The biggest challenge for the Giants OL is finding a competent center; it'll be a wide open camp battle, and a weak center position could be this OL's Achilles heel. The other interesting thing will be which of the 3 (or 4) tackles earn starting roster spots. The expectation is it will be Thomas and Solder, with the sides as of yet to be decided, but the Giants also added Matt Peart, who, depending on his development and transition from UConn, could take control of the "RT of the Future" spot as soon as training camp. Nick Gates wasn't terrible last year in some spot starts at RT (though it sounds like they'll focus on him training at center) so he's a potential option as well.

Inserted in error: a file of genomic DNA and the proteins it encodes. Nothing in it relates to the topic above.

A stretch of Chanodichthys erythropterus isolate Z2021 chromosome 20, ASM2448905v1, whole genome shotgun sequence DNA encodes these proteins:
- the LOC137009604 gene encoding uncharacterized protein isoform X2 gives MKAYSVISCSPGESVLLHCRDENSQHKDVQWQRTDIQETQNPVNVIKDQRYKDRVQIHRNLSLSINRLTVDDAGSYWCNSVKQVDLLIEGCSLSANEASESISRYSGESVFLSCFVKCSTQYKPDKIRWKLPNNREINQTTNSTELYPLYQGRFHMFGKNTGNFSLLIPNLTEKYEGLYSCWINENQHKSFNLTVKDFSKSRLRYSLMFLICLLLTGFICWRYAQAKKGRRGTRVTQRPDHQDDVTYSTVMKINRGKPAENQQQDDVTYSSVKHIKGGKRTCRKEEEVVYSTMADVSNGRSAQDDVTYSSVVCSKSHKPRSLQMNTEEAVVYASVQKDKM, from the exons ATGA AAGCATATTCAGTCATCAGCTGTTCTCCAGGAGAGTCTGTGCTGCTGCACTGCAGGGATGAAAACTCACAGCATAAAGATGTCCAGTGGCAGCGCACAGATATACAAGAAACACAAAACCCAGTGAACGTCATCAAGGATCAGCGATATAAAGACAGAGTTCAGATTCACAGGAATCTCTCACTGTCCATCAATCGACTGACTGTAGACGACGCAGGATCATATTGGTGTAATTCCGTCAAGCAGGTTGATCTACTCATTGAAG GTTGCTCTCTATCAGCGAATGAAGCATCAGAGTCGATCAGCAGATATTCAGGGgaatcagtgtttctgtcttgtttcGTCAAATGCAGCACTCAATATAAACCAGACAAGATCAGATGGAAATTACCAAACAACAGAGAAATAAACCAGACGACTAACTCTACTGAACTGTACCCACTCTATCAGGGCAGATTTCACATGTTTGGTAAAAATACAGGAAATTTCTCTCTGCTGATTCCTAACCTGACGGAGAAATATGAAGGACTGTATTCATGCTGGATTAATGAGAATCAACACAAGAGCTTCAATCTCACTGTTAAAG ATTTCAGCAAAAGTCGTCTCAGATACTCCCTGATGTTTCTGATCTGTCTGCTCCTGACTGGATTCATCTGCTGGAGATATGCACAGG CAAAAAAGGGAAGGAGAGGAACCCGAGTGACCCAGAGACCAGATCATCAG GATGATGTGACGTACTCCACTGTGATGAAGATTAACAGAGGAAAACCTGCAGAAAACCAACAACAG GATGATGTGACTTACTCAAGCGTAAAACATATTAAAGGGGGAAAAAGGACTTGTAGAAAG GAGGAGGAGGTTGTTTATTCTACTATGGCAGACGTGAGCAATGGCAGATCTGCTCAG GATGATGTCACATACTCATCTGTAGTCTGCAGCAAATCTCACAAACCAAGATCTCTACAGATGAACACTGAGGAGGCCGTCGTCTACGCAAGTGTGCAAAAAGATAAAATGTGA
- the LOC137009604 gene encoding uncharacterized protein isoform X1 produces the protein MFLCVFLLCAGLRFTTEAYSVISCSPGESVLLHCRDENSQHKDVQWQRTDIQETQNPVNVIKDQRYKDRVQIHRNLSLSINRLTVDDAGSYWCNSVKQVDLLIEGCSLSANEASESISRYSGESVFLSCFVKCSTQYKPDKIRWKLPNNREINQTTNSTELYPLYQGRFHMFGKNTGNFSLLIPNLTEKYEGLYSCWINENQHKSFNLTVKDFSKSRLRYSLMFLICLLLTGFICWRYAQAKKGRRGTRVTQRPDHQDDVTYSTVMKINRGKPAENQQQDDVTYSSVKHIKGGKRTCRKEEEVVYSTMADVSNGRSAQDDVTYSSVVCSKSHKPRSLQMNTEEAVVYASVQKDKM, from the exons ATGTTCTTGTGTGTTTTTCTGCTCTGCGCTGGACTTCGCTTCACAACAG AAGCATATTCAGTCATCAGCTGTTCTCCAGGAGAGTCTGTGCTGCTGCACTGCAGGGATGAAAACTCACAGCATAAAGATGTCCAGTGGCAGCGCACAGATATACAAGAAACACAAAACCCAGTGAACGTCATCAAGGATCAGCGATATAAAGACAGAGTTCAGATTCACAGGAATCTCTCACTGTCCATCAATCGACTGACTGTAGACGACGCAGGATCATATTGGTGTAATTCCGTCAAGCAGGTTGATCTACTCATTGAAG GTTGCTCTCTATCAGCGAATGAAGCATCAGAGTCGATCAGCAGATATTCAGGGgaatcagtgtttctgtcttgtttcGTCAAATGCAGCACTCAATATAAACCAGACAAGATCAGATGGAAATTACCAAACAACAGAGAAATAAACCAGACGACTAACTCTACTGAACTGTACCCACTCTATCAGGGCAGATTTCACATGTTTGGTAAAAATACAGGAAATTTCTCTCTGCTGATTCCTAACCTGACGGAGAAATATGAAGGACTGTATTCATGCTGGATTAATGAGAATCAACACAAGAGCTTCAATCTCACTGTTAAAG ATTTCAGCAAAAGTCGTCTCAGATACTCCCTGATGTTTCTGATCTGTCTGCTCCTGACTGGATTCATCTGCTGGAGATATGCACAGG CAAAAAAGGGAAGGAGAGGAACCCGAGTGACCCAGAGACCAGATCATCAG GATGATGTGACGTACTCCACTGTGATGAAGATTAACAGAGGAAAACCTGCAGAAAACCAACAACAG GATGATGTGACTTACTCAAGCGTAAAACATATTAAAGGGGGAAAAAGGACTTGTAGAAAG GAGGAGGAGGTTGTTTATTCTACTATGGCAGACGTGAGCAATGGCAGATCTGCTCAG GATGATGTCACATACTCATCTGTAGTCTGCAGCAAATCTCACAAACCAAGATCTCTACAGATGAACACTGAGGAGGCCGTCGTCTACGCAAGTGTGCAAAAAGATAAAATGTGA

This should be a major strength of an otherwise questionable defense. Pretty much everyone has the same expectation; strong run defenders, but they need to show more of the pass rush production. For Dexter Lawrence, this is just the next phase in his devlopment. For BJ Hill, that's a necessary step for him to prove he deserves a roster spot and more playing time moving forward. For Leonard Williams and Dalvin Tomlinson, that would bolster their future payday. I expect Tomlinson to get something like what DJ Reader signed for this offseason (probably not from the Giants, who, according to some, were shopping Tomlinson aggressively at the trade deadline and at the draft before deciding he was worth more to them than the offers they got), while Williams will shoot for as much as he can. It was reported in the last week or so that Williams was seeking $18m-20m and that's a price the Giants (and probably every other team in the NFL) have absolutely zero interest in paying; so he's likely walking next year.